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Topic: Realistic?

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  1. #1
    Moderator/Developer Brian2112's Avatar
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    Realistic?

    I am curious about something…
    When I was younger, before we had all these very realistic sample libraries, I used synths to emulate real instruments (Strings etc.). I composed with drum machines, hardware sequencers and such, but whatever I came up with was mostly an idea meant to be played by a rock band or some sort of ensemble, saving only some of the synth pad tracks for the final recordings.
    Today, I find myself with a wealth of realistic instruments at my disposal (full orchestras, choirs, pianos, guitars, and even ethnic instruments). So now that I have all this realism, I find myself having endless fun doing unrealistic things.
    My question is, have any of you ever had reason to do something similar to the following?

    1 Using 2 or more piano libraries in a track (not for mixing reasons but for musical ones)
    2 Using unconventional section sizes
    3 Using unconventional phrase lengths (for example, a flute motif that does not allow for the player to breath – and on purpose)

    Now obviously, if the piece is meant to be performed by an ensemble then one would not do these things (normally, although a red faced flute player passing out is sometimes a desired effect ). But for the sake of just a recording or experimenting, do any of you find that any of your music calls for this type of un-realistic approach?
    Samples now allow us to do unrealistic things with realistic sounds and I’m having a blast. And you?

    ...2112
    "So what if some parts of life are a crap shoot? Get out there and shoot the crap." -- Neil Peart
    Hint:1.6180339887498948482 Φ

  2. #2
    Senior Member Steve_Karl's Avatar
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    Re: Realistic?

    Quote Originally Posted by Brian2112
    I am curious about something…
    When I was younger, before we had all these very realistic sample libraries, I used synths to emulate real instruments (Strings etc.). I composed with drum machines, hardware sequencers and such, but whatever I came up with was mostly an idea meant to be played by a rock band or some sort of ensemble, saving only some of the synth pad tracks for the final recordings.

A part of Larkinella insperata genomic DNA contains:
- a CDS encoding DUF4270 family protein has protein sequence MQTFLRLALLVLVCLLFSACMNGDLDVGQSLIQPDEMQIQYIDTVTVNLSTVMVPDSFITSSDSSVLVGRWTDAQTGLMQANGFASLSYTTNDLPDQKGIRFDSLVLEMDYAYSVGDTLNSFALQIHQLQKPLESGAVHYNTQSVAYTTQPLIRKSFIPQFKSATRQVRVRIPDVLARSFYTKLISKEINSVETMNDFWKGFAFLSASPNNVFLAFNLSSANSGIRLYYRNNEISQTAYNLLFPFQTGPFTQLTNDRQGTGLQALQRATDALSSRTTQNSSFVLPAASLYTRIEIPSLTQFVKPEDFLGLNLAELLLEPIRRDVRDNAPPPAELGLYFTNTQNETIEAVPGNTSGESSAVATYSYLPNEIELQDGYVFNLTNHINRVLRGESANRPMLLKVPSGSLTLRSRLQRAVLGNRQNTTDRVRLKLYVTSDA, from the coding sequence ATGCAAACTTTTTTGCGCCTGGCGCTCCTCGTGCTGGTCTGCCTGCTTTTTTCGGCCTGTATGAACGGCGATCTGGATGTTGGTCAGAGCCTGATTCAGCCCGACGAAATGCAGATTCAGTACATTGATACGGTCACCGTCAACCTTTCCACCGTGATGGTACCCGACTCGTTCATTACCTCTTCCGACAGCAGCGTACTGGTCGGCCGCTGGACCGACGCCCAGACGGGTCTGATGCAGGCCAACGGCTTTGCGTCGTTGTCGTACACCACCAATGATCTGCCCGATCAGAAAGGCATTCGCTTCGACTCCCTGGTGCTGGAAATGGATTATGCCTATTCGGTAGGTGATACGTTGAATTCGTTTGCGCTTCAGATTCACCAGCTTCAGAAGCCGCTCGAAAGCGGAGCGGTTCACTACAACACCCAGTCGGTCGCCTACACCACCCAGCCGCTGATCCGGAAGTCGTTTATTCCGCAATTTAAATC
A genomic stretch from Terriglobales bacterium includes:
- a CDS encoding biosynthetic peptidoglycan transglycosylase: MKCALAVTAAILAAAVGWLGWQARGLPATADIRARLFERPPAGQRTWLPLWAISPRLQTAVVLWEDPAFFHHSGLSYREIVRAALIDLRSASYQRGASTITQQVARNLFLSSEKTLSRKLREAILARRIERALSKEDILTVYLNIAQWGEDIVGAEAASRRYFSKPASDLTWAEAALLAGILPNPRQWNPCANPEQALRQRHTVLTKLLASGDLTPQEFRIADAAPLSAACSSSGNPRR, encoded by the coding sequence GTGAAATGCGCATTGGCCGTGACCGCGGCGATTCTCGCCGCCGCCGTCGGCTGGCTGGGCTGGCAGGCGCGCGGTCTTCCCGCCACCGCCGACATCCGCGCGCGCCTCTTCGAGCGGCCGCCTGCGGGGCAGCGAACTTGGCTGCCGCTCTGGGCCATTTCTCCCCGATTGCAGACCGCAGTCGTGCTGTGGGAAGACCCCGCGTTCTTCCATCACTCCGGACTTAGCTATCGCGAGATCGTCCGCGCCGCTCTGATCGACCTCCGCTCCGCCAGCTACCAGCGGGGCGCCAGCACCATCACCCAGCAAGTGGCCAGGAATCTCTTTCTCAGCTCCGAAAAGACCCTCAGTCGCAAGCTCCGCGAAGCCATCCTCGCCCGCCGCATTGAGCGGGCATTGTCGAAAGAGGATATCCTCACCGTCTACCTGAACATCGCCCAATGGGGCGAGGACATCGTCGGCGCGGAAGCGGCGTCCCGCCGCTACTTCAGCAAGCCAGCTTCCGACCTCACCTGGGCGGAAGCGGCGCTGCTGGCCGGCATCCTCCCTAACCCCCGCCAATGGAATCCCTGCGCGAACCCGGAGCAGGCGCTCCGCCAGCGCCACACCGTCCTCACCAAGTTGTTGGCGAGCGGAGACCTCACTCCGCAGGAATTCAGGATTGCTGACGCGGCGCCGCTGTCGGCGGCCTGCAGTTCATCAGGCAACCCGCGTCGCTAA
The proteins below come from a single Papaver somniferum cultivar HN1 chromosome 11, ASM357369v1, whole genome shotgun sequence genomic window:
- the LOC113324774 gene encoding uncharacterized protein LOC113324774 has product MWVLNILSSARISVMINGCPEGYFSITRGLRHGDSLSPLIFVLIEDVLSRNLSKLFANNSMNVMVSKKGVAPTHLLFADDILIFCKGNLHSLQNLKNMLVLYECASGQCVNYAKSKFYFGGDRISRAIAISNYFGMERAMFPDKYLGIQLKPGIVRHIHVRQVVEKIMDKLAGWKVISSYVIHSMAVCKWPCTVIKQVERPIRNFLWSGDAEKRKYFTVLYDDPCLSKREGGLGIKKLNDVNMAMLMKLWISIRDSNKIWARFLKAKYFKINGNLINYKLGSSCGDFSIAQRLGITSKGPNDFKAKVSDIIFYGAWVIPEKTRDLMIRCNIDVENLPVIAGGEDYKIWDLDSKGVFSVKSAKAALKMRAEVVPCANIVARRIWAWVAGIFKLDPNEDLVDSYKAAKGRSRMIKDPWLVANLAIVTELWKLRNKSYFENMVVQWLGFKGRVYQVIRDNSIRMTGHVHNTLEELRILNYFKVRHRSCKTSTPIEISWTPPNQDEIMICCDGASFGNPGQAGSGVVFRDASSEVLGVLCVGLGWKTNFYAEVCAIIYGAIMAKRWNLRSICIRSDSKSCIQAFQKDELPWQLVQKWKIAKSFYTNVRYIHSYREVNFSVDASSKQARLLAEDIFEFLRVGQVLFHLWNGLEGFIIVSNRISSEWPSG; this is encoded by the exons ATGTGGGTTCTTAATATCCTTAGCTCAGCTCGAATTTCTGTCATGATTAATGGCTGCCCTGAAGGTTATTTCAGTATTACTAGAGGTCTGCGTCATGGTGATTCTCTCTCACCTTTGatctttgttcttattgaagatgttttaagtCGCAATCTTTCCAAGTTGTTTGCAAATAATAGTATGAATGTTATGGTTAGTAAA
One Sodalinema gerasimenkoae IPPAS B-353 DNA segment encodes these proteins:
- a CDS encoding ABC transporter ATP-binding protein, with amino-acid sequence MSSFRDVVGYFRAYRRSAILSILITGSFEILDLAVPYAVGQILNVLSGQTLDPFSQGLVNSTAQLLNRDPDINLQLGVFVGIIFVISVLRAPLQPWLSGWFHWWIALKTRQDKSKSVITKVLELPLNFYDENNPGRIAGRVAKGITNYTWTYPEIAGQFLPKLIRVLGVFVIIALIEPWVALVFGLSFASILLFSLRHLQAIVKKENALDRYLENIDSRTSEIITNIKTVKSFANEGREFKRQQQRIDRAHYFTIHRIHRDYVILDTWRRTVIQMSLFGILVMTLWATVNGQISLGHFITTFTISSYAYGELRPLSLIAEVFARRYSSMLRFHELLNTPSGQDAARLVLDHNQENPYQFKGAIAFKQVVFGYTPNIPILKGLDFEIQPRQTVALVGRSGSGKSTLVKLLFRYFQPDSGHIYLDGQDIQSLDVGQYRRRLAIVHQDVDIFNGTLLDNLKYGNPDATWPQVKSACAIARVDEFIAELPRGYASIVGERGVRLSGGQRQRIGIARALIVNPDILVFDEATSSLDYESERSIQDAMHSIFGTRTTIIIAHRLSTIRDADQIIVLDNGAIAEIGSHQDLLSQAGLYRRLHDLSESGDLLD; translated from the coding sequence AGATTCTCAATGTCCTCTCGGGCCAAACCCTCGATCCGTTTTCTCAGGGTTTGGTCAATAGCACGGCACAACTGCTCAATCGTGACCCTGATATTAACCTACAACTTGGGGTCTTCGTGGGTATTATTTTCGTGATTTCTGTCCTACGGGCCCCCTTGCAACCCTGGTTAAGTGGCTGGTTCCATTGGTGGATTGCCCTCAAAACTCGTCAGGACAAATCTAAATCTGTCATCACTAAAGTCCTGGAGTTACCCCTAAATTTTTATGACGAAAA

Today, I find myself with a wealth of realistic instruments at my disposal (full orchestras, choirs, pianos, guitars, and even ethnic instruments). So now that I have all this realism, I find myself having endless fun doing unrealistic things.
    My question is, have any of you ever had reason to do something similar to the following?

    1 Using 2 or more piano libraries in a track (not for mixing reasons but for musical ones)
    2 Using unconventional section sizes
    3 Using unconventional phrase lengths (for example, a flute motif that does not allow for the player to breath – and on purpose)

    Now obviously, if the piece is meant to be performed by an ensemble then one would not do these things (normally, although a red faced flute player passing out is sometimes a desired effect ). But for the sake of just a recording or experimenting, do any of you find that any of your music calls for this type of un-realistic approach?
    Samples now allow us to do unrealistic things with realistic sounds and I’m having a blast. And you?

    ...2112
    From the back to the front:
    "Calls for" , in my opinion, is a totally subjective perception, i.e. "I" decide what it calls for.
    I don't have any problem with thinking of breaths, and I don't see them as detracting from my vision of the work.
    ( I just did a 5 minute oboe solo last night. )
    Unconventional section sizes, yes, almost always. I like big string sections.
    I've never had the desire to use 2 piano sounds in the same piece.
    I just use what feels right for the piece.
    Now if I found that I was using piano in multiple areas of a piece and they called for a different feeling then I'd surely try it and use what works, for me, to get the job done.

  3. #3

    Re: Realistic?